If we treat everything like a legal case, asking about (copy)rights, then something went wrong already way ahead of that.
First of all, there must be a clear agreement between both parties. It doesn't hurt to put down 5 lines and two signatures to define the content and extend of the cooperation, regardless whether both are just enthusiasts or already working for money. Define it for the worst case (one-time job, neither of them likes the results) AND best case (fame and fortune strikes).
Secondly, if the photographer views the model only as 'pretty face' then I think there is something fundamentally missing. Either, a) the photographer has no concept beyond the point of snapping a pretty face, or b) the model has nothing else to offer than the pretty face. The truth can be somewhere between these two poles and there are more dimensions to it as what was already mentioned about the human part and communication in any relationship.
Last but not least, about the price. Here i would like to quote Warren Buffet about the difference between price and value: 'Price is what you pay in Dollars, value is what you make out if it.' - Looking at our example: if the photographer has no concept, then any price for 2h of a pretty face will appear high because there's no (or limited) value to it. With a concept in mind, even if it's only an educational 'trial & error' session, there is value. And with value comes appreciation for the time spend and the efforts and costs related to that.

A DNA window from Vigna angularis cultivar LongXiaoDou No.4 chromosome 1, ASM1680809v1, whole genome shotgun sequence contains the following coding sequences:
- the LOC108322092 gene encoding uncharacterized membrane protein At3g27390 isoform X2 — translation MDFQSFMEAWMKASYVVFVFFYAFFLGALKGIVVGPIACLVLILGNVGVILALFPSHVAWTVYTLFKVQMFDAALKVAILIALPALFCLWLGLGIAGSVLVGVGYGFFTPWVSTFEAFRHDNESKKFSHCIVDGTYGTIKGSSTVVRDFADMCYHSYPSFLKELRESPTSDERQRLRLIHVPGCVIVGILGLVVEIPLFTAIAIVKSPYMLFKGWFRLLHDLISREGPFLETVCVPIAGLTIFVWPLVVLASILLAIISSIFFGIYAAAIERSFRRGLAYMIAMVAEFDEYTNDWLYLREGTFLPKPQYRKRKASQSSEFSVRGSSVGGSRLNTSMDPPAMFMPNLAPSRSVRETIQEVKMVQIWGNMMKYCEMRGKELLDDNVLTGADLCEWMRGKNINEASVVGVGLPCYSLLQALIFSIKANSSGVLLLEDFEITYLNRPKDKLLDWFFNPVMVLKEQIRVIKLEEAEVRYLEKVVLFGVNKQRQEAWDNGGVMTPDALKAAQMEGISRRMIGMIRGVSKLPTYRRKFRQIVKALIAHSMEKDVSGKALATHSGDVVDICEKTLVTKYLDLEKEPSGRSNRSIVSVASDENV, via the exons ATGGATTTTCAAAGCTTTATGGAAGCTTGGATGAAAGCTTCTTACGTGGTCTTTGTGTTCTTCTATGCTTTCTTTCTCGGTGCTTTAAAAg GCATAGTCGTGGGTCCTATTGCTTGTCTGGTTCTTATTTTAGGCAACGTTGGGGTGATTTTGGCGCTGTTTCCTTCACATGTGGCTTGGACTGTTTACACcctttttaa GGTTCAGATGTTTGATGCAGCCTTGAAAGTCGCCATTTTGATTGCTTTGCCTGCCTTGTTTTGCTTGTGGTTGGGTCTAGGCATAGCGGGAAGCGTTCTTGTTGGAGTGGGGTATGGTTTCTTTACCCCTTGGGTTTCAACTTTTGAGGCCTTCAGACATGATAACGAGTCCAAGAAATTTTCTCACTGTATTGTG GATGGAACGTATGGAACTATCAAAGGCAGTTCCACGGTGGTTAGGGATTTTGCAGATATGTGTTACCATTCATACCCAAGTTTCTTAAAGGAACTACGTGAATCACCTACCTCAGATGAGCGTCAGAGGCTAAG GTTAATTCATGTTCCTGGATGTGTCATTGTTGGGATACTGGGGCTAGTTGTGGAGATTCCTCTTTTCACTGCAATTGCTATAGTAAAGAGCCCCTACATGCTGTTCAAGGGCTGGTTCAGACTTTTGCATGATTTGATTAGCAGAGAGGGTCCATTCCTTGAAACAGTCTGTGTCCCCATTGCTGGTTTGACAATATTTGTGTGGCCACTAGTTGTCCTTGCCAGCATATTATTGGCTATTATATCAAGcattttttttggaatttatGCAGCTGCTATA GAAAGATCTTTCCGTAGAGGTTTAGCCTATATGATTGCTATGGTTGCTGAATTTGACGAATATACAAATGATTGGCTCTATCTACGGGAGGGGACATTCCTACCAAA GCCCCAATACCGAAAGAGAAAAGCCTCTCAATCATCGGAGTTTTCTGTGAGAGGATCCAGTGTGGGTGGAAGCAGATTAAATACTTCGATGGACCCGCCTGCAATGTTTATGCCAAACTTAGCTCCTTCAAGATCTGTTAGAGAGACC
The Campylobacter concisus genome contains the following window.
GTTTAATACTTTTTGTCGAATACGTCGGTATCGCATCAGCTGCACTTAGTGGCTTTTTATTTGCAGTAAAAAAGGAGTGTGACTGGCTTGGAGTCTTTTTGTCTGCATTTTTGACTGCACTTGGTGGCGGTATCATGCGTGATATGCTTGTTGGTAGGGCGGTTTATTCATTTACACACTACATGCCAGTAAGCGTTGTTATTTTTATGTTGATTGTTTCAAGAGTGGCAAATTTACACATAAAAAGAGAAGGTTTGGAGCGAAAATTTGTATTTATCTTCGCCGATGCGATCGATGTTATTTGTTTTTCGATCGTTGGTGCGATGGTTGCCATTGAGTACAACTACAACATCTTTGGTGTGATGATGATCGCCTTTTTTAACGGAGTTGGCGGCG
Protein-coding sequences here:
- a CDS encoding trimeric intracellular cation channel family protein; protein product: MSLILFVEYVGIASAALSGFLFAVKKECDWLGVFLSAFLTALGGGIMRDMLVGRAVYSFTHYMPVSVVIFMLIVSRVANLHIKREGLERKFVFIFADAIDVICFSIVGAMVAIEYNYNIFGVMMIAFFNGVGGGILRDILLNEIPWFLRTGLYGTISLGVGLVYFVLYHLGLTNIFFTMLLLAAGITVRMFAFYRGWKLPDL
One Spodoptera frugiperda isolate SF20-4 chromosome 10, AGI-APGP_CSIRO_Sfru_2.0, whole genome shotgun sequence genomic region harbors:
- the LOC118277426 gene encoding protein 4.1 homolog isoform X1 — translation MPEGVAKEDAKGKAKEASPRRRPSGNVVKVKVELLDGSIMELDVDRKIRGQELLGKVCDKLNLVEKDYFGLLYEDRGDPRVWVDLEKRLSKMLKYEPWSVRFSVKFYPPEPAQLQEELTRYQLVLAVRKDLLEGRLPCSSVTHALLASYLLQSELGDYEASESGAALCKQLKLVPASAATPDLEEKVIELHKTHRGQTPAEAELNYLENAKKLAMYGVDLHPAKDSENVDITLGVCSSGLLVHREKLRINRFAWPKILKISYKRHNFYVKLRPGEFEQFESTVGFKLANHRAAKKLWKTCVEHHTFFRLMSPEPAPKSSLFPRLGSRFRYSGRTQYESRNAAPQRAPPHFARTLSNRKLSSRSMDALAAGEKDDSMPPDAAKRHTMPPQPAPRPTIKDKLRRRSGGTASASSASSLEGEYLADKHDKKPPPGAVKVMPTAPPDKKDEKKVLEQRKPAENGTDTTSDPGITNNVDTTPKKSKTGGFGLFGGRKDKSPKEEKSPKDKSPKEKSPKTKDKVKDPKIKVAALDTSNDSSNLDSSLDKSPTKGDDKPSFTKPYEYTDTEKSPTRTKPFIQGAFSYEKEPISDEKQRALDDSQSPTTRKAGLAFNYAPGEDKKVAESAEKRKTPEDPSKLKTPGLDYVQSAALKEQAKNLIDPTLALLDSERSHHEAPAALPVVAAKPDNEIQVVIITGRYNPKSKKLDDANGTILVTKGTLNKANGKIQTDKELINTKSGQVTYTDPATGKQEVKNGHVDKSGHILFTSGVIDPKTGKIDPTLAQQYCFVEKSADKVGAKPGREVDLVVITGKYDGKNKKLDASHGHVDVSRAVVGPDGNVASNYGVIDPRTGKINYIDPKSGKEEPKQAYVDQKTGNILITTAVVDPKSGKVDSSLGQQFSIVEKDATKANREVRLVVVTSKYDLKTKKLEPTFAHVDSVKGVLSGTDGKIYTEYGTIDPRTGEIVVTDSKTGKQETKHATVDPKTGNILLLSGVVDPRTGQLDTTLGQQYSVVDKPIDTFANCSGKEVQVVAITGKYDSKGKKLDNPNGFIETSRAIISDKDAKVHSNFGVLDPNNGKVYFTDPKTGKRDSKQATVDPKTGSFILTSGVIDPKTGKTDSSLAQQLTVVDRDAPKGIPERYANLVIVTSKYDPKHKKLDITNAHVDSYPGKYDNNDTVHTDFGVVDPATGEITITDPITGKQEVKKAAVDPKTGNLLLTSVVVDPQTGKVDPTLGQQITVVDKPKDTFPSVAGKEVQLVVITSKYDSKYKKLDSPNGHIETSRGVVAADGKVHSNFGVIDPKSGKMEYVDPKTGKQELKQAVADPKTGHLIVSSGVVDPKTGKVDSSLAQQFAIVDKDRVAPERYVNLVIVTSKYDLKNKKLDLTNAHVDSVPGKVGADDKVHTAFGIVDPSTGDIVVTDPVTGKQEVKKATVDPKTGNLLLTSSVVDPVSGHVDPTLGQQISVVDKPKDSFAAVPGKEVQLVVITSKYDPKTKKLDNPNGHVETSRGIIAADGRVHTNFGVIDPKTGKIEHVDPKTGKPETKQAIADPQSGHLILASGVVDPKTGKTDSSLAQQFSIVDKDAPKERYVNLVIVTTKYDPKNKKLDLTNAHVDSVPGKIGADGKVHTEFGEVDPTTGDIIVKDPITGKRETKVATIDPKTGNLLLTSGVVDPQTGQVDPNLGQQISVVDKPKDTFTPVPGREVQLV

That's the reason why I am considering a professional MUA at some point in time: the work, efforts and costs bring value to what I want do.
 

Octarine

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Both of you are exactly right, but by learning together it's supposed to be a mutual benefit for all parties right? So as I mentioned earlier, why should a photographer be suffering the damages?
Exactly. Nail down what will be done, all costs and efforts, then define the sharing. This discussion should take place at least a day before the actual shooting.
If you hire a professional model the agency should have some template paperwork. Read it carefully.
 

Octarine

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Interesting video about the industry:
Extreme cases, of course. But it starts small.